• Missing data - The rainfall time series have a few missing values, some gauges are missing 30 days over the full period, and one station (R5) is missing four months of data (5.6% in Table 2). The stream discharge data have more gaps. Although this can be problematic in general, the calibration routine ignores missing data and uses only the available data. For weather data, each day must have at least one valid value (one station) for each meteorological variable. If more than one station has data, values are interpolated spatially.

  • Data quality assessment - The raw rainfall data quality was generally good, but the raw discharge data showed inconsistencies and many gaps. We used a database gap-filled by Silva (2014)SILVA, J. M. da O serviço ambiental hidrológico das áreas de proteção permanente: um estudo de caso com modelagem numérica em pequena e mesoescala na bacia do Rio Piracicaba. 2014. Tese (Doutorado em Meteorologia) - Instituto de Astronomia, Geofísica e Ciências Atmosféricas, Universidade de São Paulo, 2014. and Saad (2016)SAAD, S. I. Modelagem e valoração dos serviços ambientais hidrológicos da recuperação da vegetação no Ribeirão das Posses, Extrema, MG. 2016. Tese (Doutorado em Ciências Ambientais) - Universidade de São Paulo, São Paulo, 2016., who checked the data quality and made adjustments as needed. Deviations of the model calculations from “observed” streamflow can be caused by either model structural errors (inability to simulate real-world biophysical responses), calibration errors and inability to identify optimal parameter sets with limited information content using streamflow only at the outlet, or measurement errors and related data quality issues, and combinations of these factors.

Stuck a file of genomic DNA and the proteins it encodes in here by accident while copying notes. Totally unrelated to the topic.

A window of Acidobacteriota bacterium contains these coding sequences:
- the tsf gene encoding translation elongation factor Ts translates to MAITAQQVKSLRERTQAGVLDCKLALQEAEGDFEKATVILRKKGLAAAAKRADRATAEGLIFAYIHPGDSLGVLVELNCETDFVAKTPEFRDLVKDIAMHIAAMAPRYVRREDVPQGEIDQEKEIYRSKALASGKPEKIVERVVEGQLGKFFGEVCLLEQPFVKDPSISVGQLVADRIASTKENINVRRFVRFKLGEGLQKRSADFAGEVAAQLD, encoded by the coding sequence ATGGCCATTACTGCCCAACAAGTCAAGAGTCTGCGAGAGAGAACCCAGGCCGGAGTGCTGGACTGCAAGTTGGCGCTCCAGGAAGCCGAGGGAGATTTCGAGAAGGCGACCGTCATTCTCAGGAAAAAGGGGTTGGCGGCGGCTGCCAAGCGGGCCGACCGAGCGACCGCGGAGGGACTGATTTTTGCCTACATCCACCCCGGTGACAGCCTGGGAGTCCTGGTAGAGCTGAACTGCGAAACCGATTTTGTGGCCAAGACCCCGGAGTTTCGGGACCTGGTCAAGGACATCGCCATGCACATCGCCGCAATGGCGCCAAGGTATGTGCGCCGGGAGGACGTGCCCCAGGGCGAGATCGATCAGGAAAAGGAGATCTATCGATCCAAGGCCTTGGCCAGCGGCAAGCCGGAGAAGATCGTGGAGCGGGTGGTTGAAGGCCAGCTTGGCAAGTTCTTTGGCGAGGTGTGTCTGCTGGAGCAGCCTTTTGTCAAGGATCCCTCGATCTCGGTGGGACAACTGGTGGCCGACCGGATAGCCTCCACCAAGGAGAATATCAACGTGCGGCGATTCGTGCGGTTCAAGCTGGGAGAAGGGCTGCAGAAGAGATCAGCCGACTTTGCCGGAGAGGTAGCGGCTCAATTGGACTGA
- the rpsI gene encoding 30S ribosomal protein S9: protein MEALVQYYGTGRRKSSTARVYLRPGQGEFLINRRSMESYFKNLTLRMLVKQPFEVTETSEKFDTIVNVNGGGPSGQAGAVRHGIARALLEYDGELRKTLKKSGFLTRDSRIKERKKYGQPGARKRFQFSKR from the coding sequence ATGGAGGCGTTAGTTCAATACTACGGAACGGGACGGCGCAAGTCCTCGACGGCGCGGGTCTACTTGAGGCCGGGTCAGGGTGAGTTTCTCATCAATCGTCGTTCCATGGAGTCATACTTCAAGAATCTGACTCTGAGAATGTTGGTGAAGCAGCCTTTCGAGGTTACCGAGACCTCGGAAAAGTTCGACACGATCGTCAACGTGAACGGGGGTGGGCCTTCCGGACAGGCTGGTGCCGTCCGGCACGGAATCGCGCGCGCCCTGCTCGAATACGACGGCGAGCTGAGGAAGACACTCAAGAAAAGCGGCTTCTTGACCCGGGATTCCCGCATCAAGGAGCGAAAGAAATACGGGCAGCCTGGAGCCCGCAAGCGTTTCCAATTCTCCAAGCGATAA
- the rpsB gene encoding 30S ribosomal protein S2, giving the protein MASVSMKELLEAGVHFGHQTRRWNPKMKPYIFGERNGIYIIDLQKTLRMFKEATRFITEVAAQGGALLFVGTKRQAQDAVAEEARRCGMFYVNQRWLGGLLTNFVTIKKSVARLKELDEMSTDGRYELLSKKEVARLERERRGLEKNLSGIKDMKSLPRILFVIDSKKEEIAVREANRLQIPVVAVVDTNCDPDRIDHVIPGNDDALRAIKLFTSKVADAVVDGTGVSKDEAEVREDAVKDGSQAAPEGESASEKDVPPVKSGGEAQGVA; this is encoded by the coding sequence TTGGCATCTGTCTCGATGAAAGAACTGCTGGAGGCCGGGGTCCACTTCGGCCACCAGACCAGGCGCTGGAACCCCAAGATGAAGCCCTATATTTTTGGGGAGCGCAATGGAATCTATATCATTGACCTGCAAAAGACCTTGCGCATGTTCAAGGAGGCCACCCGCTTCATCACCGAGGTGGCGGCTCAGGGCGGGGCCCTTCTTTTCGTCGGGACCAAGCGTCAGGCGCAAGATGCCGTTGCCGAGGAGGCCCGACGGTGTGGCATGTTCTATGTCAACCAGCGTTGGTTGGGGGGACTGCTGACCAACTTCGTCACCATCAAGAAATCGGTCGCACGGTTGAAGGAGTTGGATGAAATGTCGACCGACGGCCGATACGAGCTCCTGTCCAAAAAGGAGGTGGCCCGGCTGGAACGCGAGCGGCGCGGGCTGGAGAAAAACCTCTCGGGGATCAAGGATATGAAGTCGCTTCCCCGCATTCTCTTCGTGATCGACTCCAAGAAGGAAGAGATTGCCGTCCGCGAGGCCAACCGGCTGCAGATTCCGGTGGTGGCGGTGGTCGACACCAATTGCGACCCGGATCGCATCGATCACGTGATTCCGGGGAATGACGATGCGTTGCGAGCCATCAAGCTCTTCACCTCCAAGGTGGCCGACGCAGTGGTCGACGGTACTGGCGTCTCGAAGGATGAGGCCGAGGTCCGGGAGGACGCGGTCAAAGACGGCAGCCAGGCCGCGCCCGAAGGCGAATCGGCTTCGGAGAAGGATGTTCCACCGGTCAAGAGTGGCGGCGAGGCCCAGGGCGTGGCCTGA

• Mapping land use and agricultural management practices spatially and temporally - We used a 2.5 m resolution spatial land use map derived from WorldView (2 Satellite Images with resolution of 60 cm) available for two years, 2004 and 2009, but only the latter has been used since it is the most recent. It is not strictly representative of a long period, because land use and agricultural management may likely have changed. Based upon the land use map, approximately 70% of land area is pasture. With this information, we decided to consider the whole basin as pasture for this study as a first approximation. Simulation of forests and crops is possible with AgES, but the current approach avoided the need for a long “warm-up” period in which trees would grow to maturity.

Despite these limitations and challenges, collaboration with national and local agencies provided the necessary input data to run AgES for a period of six years (2009-2014). Table 2 shows the periods of rainfall data availability. Since the AgES model interpolates rainfall for each day using only the available stations on that day, it is possible to have missing data or different periods of data.

Annual rainfall for each rain gauge from October 2008 to September 2014 is presented in Figure 4 (Water Year is October 1 to September 30 in this region), which displays a slight orographic effect with a tendency for rainfall to increase with elevation. Also, inter-annual variability is more pronounced than spatial variability within the Posses watershed, and drought conditions are evident in Water Years 2013-2014.

Table 2
Rainfall Stations and periods of available data.

Figure 4
Annual rainfall amounts recorded at five rain gauges (R1-R5 in Figure 3D) used for inputs to AgES. WY denotes Water Year (previous calendar year Oct. 1 - Sep. 30). Note: The graph starts at 1000 mm, which amplifies the differences.